A new way to think about home economics

Globe photo by Kyle Glenn Unsplash

Just reading the words, “Household Economics,” which compose the title and focus of the fourth chapter in Practicing Our Faith: A Way of Life for a Searching People, conjured up memories of my grade 7/8 Home Economics teacher, Miss Precious. (Yes, that was really her name.) With her beehive hairdo (she had one) her pince-nez glasses (those too) and her stern face, she was, for many reasons, unforgettable. I was one of her favourites: my mother had taught me well; to cook simple things and to sew, and by my parents’ strong example and good teaching I had already absorbed a lesson or two about managing limited resources.

So when I picked up the “Household Economics” essay by Sharon Daloz Parks, I admit I felt just the teensiest bit smug; this is one area of Christian practice in which the lessons of my lifetime have come a little easier. My husband and I are at a stage of life where we can breathe a bit; our children are educated and launched, our home is paid for, we have no debt. We may not have accumulated as much as some people we know, we’re driving a 13-year-old car, and the kitchen needs a renovation that may never happen. However, we’ve always managed to prioritize charitable giving in the belief that our giving was really just giving back from out of the abundance that God had given to us. As we look behind us at a lifetime of managing our household in the ways that we have, we feel good about what that has all added up to. We also know we’ve made some mistakes. But we are content. We are in a good place, and we are grateful.

Thinking bigger

But the “household” that Parks writes about is much bigger than just what goes on within the four walls of our private abode. She does begin there, noting that “Our households are anchoring places where, over time, we craft the practices by which we prosper or fail to prosper.”

“Like the words ecumenical and ecology, economics is rooted in the Greek word oikos, meaning household, and signifies the management of the household—arranging what is necessary for well-being,” she explains. “Good economics practice—positive ways of exchanging goods and services—is about the well-being, the livelihood, of the whole household.”

That’s where she begins. But she doesn’t end there. Rather, Parks points out that every one of us is a member of a “planetary commons.” In other words, we all share a communal household—planet Earth—and we also have a duty to manage the resources of this much, much larger household to the benefit, the well-being, of all its inhabitants.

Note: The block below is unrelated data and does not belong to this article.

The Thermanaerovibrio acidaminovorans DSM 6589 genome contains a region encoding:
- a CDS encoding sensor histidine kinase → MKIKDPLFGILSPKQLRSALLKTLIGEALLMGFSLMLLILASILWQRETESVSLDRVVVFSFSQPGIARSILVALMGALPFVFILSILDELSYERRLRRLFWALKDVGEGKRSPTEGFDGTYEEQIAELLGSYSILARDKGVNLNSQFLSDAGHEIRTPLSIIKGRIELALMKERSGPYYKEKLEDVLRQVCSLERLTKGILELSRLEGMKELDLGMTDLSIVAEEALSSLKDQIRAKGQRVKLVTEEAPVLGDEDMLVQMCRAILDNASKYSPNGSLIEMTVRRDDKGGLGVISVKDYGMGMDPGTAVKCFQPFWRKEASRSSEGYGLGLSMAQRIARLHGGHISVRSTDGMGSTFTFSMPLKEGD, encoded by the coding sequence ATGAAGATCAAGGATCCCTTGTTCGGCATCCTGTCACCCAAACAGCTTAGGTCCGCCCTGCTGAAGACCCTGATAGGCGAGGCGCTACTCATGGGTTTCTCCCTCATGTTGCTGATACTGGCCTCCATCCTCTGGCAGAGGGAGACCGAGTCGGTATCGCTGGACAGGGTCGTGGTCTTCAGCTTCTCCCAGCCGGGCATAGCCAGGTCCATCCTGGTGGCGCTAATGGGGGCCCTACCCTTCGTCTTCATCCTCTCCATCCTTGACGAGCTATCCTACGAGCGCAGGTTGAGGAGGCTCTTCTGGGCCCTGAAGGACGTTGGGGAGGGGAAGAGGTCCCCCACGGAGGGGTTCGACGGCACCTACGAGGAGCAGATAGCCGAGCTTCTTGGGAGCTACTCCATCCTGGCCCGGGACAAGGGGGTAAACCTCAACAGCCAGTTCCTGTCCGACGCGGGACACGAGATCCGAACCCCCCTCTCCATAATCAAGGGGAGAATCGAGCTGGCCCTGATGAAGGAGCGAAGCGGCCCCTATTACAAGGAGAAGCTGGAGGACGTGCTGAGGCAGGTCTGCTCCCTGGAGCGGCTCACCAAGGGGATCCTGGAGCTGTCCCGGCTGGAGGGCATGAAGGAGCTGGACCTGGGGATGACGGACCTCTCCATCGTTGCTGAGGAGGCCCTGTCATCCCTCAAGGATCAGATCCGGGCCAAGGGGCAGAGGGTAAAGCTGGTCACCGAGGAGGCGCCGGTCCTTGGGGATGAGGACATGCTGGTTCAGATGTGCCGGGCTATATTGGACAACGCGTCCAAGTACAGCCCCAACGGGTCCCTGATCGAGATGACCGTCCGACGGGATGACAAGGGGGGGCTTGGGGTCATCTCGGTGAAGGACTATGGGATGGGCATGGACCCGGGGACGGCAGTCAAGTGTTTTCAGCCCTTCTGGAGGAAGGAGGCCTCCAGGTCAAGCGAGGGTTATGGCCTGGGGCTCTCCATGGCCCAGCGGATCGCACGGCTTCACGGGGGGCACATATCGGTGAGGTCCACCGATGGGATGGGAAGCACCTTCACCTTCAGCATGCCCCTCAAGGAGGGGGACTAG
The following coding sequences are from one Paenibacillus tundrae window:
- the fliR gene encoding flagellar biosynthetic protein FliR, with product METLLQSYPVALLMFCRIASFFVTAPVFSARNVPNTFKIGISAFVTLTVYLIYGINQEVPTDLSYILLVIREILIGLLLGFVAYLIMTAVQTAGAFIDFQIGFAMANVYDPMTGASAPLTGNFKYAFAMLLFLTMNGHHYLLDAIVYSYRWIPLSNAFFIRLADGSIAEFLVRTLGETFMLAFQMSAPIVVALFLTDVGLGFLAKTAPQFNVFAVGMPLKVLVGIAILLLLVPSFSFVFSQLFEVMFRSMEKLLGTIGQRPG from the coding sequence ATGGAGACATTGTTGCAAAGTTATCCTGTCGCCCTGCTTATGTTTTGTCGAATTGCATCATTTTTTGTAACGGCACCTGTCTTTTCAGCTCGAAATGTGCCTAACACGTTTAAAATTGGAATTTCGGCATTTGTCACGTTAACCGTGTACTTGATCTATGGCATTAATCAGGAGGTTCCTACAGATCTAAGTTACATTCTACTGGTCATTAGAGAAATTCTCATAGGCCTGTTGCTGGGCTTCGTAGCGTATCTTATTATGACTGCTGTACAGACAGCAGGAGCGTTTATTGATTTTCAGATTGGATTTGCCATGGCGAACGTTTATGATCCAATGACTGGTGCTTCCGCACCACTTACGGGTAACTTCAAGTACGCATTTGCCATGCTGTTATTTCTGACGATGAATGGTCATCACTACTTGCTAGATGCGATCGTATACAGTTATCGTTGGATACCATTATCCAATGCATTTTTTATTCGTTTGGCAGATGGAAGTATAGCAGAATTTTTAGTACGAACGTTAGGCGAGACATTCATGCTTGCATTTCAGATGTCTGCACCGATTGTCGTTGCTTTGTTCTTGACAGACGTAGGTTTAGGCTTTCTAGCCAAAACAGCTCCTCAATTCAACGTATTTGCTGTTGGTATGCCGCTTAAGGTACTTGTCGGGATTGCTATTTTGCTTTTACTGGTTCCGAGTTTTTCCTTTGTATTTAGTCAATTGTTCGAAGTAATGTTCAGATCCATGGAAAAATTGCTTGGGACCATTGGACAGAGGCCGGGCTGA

And suddenly, I realized, chagrined, that I had no reason to feel self-satisfied.

I’ve been to the developing world. I’ve travelled its deeply rutted roads, and seen its hungry children. I’ve visited its hospitals and schools and wrestled with the inequities I’ve been confronted with between the lives of people there and our living standards here in the developed world. I’ve learned about injustice, because I’ve seen it firsthand. I know it exists, and I know that unless I’m actively taking even small steps in my life to counteract it, then I am, by default, contributing to it. If my personal household is flourishing, but our planetary household is not, I still have work to do.

So if I want to deepen my Christian practice in this area—and as I’ve meditated on this subject I realize that I do—then I need to think more about where and how I allocate my spending dollars. I need to do the hard work of researching where the goods I buy come from, and how they are produced. I need to be willing to pay the higher costs of fair-trade products. And I need to do a better job here in my own private household of adopting practices that mean better care for the planet, not only because it’s the one household that we all share, but also because it’s the only home we’ve got.

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Practicing My Faith, Part 5 – This post is fifth in a series and part of a culminating project for a course I am taking on Spiritual Discernment and Theological Reflection at McMaster Divinity College with Dr. Wendy Porter. For context, read part 1 and part 2.

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